I picked up this bike as basket case about seven years ago, and even though I was building my first bike (a Twin Cam rigid), I knew that at $1,500 it was something I couldn’t pass. By 2005, with my first bike done, I started the first rough mockup on this bike. My original plan was to build more of a stock-looking Shovelhead with minor tweaks here and there, use up some of my spare parts I had lying around, and keep the original frame. I messed around with it for about a year whenever I had time and eventually realized that I was going to need to go a different direction in the build. I ended up ordering a stock rake 0 stretch rigid frame, and got it to a roller state. I then began to see in my head exactly what I was after.
I wanted a haul-ass, super light and narrow bike with a jockey shift setup. Even though I never rode a foot-clutch bike, I figured by the time I finished the build I had better learn. I also wanted to blend classic style of what a chopper should be with a touch of modern functions, like a late-model trans and big brakes. The other point was that I was definitely putting the kickstand on the right side like I did with my previous bike because when you park alongside other bikes, it throws off the whole lineup and really helps your bike get noticed.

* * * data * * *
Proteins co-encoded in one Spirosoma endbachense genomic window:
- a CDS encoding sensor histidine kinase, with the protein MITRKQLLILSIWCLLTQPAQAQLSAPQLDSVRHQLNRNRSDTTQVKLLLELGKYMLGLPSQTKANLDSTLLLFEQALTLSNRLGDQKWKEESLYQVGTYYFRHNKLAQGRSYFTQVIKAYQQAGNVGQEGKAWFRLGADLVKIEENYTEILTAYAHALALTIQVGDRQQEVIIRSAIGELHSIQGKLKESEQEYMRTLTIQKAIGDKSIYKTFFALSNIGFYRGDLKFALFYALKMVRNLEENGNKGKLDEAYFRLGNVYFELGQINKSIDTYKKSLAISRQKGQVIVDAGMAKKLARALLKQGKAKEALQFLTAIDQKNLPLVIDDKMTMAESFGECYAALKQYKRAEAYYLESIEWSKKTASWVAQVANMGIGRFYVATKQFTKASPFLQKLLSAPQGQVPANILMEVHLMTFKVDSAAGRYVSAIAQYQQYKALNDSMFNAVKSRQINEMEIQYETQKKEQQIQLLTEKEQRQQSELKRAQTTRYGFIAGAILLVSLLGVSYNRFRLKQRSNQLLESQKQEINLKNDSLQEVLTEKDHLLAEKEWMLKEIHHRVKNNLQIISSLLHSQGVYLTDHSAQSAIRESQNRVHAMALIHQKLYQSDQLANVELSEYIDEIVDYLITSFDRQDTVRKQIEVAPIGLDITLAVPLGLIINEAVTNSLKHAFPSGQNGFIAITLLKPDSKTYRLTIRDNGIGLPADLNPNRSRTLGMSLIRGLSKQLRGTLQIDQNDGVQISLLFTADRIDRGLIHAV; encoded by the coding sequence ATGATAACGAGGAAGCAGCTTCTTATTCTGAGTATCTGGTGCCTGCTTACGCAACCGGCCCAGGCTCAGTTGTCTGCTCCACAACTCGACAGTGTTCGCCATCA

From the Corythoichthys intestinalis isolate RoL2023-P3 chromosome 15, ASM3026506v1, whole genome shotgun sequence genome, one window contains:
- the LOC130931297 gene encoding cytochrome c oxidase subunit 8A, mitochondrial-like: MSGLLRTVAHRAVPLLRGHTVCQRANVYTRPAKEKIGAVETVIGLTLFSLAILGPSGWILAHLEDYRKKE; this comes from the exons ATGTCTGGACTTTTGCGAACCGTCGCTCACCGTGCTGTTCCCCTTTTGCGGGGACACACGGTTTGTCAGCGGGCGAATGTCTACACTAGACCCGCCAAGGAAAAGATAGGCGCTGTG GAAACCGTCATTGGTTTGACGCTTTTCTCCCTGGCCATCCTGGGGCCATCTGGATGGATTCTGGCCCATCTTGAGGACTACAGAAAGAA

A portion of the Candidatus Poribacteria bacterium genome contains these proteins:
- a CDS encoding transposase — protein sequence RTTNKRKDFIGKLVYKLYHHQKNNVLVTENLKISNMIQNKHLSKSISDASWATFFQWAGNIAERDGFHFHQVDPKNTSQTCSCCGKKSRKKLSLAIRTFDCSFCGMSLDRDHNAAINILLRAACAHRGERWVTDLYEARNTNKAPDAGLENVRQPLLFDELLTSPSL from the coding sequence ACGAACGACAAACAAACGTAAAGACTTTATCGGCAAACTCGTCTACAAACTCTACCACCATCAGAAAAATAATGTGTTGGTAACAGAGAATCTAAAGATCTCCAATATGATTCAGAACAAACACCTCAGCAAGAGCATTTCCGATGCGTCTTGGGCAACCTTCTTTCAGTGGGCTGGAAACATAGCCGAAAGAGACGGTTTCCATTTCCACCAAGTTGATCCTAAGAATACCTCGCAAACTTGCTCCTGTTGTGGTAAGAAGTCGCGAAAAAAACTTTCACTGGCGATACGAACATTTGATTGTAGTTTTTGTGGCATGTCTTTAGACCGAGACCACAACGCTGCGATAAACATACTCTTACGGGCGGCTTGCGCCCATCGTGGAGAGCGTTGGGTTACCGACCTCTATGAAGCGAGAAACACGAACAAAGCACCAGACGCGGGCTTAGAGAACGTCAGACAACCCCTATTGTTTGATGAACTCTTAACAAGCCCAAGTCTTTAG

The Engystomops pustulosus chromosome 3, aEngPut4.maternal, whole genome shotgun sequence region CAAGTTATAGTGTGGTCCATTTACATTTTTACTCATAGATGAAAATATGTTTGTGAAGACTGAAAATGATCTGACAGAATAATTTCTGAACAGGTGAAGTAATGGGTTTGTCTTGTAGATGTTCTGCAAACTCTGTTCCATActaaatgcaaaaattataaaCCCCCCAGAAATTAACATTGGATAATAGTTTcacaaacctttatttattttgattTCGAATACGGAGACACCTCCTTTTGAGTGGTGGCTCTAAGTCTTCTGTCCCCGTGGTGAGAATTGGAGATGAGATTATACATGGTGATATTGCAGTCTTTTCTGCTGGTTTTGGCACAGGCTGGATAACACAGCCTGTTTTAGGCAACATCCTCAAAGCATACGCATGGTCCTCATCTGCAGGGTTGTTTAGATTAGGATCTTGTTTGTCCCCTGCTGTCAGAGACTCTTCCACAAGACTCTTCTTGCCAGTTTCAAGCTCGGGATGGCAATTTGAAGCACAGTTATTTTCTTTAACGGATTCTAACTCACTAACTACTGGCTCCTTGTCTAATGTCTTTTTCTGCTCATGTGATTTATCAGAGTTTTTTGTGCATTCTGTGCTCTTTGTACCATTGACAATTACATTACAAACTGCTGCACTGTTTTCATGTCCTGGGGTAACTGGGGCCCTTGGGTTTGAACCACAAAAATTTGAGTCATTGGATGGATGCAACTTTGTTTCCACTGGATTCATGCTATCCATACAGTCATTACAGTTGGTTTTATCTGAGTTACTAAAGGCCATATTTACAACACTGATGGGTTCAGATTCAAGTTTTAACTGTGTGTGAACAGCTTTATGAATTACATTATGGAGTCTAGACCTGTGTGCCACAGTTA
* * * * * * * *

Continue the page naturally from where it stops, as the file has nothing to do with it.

Since I only have weekends to really focus on building bikes, the process takes some time. One of my main points in building a bike from the ground up is that I need to make as many pieces for it by hand as possible. I do know my limits though as paint and the motor build are two things I stay away from. I made the fender, oil tank, gas tank, pipes, seat, and several other pieces by hand. Countless hours of hammering, wheeling, welding, grinding, smoothing, and sanding went into this bike.
Justin shaved a set of 41mm lower legs and used a set of triple trees that he milled some accents into to hold the frontend together.
Justin shaved a set of 41mm lower legs and used a set of triple trees that he milled some
Even though he’d never ridden a jockey-shift bike, Justin rolled the dice, so to speak, and figured he’d learn along the way.
Even though he’d never ridden a jockey-shift bike, Justin rolled the dice, so to speak, an